Work activities have a major role to play in improving in-company training

For most companies, employees learn less through organized training than they do through informal learning during their working day.

On the other hand, as the Defis system shows, employees with better informal training are more likely to receive organized training than those who don’t receive informal training.

This postulation is all the more true for less qualified employees, according to a recently posted article  on the Cereq website.


It is important to distinguish organized training from informal learning. The FEST is the set of trainings and other seminars organized in the employee’s workplace where they can use their usual, everyday working tools.

This form of training leads to a specific result and are planned in an organized fashion, yet only 15% of employers consider FEST as a way of acquiring know-how for their employees.

Informal training is still very effective despite having no precise objective to be reached in a limited time while also being more difficult to evaluate.


The Defis system (the training and employee surveys system) seeks to determine how much companies encourage formal learning by linking the training courses and career paths of their employees.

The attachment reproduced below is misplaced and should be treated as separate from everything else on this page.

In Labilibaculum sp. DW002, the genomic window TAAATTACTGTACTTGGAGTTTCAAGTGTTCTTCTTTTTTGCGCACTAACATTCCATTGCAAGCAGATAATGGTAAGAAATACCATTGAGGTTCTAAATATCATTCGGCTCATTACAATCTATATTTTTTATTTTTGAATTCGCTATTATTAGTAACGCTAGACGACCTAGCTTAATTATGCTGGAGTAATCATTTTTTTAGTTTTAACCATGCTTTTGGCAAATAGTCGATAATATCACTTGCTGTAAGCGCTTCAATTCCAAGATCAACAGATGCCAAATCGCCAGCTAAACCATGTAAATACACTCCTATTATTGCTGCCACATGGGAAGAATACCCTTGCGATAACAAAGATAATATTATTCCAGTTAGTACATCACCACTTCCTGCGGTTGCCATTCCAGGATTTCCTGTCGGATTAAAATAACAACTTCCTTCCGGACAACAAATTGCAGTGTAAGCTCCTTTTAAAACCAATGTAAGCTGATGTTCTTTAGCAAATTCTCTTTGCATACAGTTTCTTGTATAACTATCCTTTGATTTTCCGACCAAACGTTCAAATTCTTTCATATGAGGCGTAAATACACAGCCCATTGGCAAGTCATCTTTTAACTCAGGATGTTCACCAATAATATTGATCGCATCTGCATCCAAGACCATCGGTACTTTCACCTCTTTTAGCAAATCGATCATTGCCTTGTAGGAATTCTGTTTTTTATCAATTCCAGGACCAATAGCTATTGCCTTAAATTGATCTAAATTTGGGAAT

Interviews were carried out with 4,500 companies in the private sector and more than 16,000 employees were also interviewed. The work context  (eg individual commitment) or work activity (eg autonomy) was revealed to have a strong influence on the quality of informal learning received.

Only 9% of employees find themselves in the most favorable and most conducive work context for informal learning. These employees are satisfied with their autonomy and interpersonal relationships. They work extensively as a team to share their skills and train. 91% of them learn new things at work, compared with only 52% for those in the worst-off work environment.

The latter are those employees who have the most access to organized training (65%) against only 18% for the others.

These observations are even truer for less qualified employees who have the least access to organized training.


Among those with the lowest qualifications, those with the most favorable working environment and work experience are eight times more likely to access organized training than others (equivalent to skilled employees).

It is therefore essential to take work into account as a method of reducing disparities in employee’s access to learning.

Companies need to be encouraged to multiply the learning methods so that all employees (especially the least qualified) can acquire new skills and enjoy better career progression.